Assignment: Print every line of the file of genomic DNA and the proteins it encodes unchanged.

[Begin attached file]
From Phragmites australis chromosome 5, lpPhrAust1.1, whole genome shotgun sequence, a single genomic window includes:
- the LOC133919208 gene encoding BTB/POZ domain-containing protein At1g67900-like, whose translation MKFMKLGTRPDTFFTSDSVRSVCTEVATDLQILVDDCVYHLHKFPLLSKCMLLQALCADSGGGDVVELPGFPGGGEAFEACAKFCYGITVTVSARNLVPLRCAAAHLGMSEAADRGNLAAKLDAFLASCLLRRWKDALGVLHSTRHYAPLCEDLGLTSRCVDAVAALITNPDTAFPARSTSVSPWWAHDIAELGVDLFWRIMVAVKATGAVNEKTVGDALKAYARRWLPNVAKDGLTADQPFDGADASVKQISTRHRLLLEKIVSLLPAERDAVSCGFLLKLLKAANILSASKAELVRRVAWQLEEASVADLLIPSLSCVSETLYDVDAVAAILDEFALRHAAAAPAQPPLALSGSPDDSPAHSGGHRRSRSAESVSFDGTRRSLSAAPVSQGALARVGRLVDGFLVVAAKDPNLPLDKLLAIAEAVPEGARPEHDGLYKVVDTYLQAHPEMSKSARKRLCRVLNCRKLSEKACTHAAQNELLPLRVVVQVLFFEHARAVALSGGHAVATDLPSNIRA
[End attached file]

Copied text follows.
From Phragmites australis chromosome 5, lpPhrAust1.1, whole genome shotgun sequence, a single genomic window includes:
- the LOC133919208 gene encoding BTB/POZ domain-containing protein At1g67900-like, whose translation MKFMKLGTRPDTFFTSDSVRSVCTEVATDLQILVDDCVYHLHKFPLLSKCMLLQALCADSGGGDVVELPGFPGGGEAFEACAKFCYGITVTVSARNLVPLRCAAAHLGMSEAADRGNLAAKLDAFLASCLLRRWKDALGVLHSTRHYAPLCEDLGLTSRCVDAVAALITNPDTAFPARSTSVSPWWAHDIAELGVDLFWRIMVAVKATGAVNEKTVGDALKAYARRWLPNVAKDGLTADQPFDGADASVKQISTRHRLLLEKIVSLLPAERDAVSCGFLLKLLKAANILSASKAELVRRVAWQLEEASVADLLIPSLSCVSETLYDVDAVAAILDEFALRHAAAAPAQPPLALSGSPDDSPAHSGGHRRSRSAESVSFDGTRRSLSAAPVSQGALARVGRLVDGFLVVAAKDPNLPLDKLLAIAEAVPEGARPEHDGLYKVVDTYLQAHPEMSKSARKRLCRVLNCRKLSEKACTHAAQNELLPLRVVVQVLFFEHARAVALSGGHAVATDLPSNIRA